Calhoun is expecting the MAX to be certified in China in the second half of the year, opening up (re)deliveries to important customers and lessors. These will help to lower production costs and improve program margins. Abnormal production costs associated with the MAX will stay in the previously forecasted range of $5.0 billion, with $3.1 billion spent to date.
Boeing reduced liability costs for the MAX from $9.3 billion by $4.9 billion through cash payments to customers and other forms of compensation, including $1.2 billion paid in Q1. The OEM has settlement agreements covering approximately $2.5 billion of the remaining liability balance of $4.4 billion.
On the 777X, Calhoun is pleased with the progress made on the test and certification program. He shared no new details on the redesign of the electrical actuators on the wings of the 777X except that Boeing and international regulators continue to work closely on all aspects of the aircraft. Calhoun must have pleased Emirates’ Sir Tim Clark when he confirmed that the first 777-9 is set for delivery in late 2023. Clark said recently that he has no visibility on the program and that deliveries could slip to 2024 or maybe even 2025. 777X cash flow is set to improve in 2023 and should become break-even in 2024-25, Smith said. The peak of cash flow has been in 2020.
The production rate for the 777 and 777X has been reduced to two per month. This won’t change despite a welcome order today from Silk Way West Airlines from Azerbaijan for five 777Fs, the first that will join a fleet of 747-400s and 747-8Fs. The Silk Way order confirms strong demand for freighters. In Q1, Commercial Airplanes delivered 77 aircraft compared to fifty last year and received orders for 100.
Positive cash flow expected in 2022
Boeing’s operating cash flow improved from $-4.302 billion to $-3.387 billion, thanks to higher MAX deliveries and despite the lower 787 deliveries. Core operating margin also improved from -10.1 percent to -2.3 percent. By the end of the quarter, net cash available stood at $21.9 billion, so there is no need for additional liquidity right now. At $63.6 billion, the consolidated net debt remained unchanged compared to Q4 last year.
Global Services suffered from lower volumes, with earnings from operations down by 38 percent to $441 million and revenues down by nineteen percent to $3.749 billion. The branch delivered the 50th 737-800 Converted Freighter.
Boeing expects to return to cash positive in 2022, but this entirely depends on how the pandemic and the market develop. “The next six months will be very challenging for our airline customers, especially in affected markets like Europe”, Calhoun said. Smith added the return to positive cash flow is “going to be plus or minus month over month, quarter over quarter, so it’s going to be a little bumpy.” Domestic recovery in the US outpaced expectations, but international traffic will remain weak until at least 2023-2024.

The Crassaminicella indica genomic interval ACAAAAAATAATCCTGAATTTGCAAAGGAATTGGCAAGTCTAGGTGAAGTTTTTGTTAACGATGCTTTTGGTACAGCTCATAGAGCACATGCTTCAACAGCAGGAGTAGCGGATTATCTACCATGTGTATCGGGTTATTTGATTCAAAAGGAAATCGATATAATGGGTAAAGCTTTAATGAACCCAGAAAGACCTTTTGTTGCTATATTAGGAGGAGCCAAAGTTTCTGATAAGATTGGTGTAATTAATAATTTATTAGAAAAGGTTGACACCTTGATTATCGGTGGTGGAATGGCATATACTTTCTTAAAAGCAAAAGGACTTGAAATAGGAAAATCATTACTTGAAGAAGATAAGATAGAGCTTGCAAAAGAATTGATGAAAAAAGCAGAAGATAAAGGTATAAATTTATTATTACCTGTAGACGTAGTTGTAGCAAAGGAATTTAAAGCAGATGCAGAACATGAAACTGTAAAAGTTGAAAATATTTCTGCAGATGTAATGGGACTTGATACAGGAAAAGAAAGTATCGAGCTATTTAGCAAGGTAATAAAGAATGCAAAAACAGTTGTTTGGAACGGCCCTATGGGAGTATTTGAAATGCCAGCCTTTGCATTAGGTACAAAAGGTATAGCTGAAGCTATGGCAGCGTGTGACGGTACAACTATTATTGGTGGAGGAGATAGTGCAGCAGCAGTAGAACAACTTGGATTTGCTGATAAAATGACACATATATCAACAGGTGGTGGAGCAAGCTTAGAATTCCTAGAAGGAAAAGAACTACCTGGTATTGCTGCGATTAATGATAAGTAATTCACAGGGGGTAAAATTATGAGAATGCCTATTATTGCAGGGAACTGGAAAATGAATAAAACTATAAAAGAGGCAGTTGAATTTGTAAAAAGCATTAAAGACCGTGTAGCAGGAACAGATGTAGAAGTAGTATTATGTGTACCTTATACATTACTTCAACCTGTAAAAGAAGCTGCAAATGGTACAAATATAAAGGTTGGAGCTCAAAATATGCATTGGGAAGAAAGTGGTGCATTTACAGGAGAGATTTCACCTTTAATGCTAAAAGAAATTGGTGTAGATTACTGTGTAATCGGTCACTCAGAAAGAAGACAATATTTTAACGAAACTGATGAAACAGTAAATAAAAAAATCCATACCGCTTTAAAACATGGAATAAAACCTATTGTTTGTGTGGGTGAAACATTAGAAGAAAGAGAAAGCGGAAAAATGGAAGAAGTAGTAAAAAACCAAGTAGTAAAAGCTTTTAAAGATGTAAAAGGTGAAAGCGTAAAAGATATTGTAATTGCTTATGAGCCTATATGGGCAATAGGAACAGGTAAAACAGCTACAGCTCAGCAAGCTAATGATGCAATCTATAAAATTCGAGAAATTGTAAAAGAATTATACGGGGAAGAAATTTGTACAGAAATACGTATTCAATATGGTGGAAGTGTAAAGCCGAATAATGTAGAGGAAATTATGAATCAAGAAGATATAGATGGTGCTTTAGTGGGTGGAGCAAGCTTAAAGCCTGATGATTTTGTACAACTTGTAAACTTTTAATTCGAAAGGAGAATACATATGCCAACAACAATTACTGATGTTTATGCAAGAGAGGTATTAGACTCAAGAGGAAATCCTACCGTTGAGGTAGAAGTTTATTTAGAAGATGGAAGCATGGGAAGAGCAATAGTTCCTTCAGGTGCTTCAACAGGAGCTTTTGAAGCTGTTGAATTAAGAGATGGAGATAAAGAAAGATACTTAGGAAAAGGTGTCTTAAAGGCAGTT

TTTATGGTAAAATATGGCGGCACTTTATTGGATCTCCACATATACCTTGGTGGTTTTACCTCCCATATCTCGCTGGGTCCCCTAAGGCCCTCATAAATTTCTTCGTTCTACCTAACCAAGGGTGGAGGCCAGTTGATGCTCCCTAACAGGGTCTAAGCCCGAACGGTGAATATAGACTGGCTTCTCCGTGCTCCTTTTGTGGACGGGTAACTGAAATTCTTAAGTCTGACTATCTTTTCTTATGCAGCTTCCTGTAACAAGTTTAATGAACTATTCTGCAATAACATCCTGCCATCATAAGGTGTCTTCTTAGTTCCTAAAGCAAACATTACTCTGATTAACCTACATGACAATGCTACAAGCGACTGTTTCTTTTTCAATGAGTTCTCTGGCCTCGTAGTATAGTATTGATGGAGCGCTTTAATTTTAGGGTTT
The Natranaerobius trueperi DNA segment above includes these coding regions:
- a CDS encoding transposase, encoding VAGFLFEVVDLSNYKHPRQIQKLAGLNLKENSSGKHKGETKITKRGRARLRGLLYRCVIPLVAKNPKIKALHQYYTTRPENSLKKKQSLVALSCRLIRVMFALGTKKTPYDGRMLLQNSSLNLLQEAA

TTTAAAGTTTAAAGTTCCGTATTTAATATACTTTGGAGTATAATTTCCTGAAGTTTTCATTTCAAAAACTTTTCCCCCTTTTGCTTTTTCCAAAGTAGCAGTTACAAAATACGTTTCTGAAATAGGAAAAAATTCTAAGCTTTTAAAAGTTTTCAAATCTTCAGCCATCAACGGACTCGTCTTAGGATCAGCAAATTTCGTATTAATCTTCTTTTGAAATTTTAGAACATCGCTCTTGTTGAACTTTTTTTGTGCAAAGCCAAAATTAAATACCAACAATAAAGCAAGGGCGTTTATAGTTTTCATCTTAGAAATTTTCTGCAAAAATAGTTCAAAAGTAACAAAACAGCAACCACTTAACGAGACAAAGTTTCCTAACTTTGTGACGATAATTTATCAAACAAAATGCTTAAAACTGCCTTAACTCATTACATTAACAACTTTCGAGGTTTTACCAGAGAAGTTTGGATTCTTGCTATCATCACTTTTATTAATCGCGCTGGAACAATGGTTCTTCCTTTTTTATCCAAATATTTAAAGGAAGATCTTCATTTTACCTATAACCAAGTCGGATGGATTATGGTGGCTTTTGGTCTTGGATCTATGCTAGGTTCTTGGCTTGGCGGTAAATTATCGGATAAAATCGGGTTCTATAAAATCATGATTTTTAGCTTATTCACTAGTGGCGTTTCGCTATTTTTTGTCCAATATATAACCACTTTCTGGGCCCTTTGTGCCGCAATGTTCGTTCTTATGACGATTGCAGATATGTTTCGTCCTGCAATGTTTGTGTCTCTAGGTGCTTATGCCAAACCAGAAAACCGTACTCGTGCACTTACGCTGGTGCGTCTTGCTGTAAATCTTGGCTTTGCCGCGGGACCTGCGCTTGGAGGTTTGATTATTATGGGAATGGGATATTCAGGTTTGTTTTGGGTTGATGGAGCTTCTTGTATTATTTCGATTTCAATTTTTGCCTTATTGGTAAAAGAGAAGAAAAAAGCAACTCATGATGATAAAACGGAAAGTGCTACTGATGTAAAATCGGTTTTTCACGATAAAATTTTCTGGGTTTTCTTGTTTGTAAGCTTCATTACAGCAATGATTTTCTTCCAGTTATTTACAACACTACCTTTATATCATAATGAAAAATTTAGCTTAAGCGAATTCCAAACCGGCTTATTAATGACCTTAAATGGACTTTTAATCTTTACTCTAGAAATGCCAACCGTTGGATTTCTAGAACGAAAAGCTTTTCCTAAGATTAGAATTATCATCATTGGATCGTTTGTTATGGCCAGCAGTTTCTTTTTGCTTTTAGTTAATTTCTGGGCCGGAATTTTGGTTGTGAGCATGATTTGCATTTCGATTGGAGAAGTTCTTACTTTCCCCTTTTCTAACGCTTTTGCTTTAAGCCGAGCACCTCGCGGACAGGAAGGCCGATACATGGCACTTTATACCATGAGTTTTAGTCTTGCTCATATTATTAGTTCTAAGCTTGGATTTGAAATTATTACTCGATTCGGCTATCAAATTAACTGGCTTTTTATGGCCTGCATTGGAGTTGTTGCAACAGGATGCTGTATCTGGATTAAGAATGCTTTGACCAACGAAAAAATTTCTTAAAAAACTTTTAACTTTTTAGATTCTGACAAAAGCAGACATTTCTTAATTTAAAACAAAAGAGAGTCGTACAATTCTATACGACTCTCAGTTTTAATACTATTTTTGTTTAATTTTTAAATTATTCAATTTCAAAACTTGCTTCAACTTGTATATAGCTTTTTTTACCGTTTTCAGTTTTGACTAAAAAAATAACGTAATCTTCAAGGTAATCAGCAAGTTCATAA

No hurry to make up market share on Airbus
When asked if Boeing is planning to make up lost market share on Airbus, Calhoun replied that he is in no hurry to do so: “I can’t make up for the production gap that we created on our own right for that entire year. I can’t make up for that. And so I’m not going to try to regain that ground. I’m simply from this point forward going to try to hold our own with respect to what I think is our rightful share. I will also bring the rates back in the most stable fashion I can conceivably bring them. So I will pace that, and I think that is good for Boeing, I think that is really good for shareholders. So it’s all a question over what period of time do you want to measure it. I’m confident that over a longer period of time, we’ll get back to where we need to get to and I’m confident in the product line. I always have been and I continue to be. And I think some of the recent activity suggests that. When you look at the applications that we’re actually putting into our airplanes to work for, I think we’re in a pretty decent place.”
Active as a journalist since 1987, with a background in newspapers, magazines, and a regional news station, Richard has been covering commercial aviation on a freelance basis since late 2016.
Richard is contributing to AirInsight since December 2018. He also writes for Airliner World, Aviation News, Piloot & Vliegtuig, and Luchtvaartnieuws Magazine. Twitter: @rschuur_aero.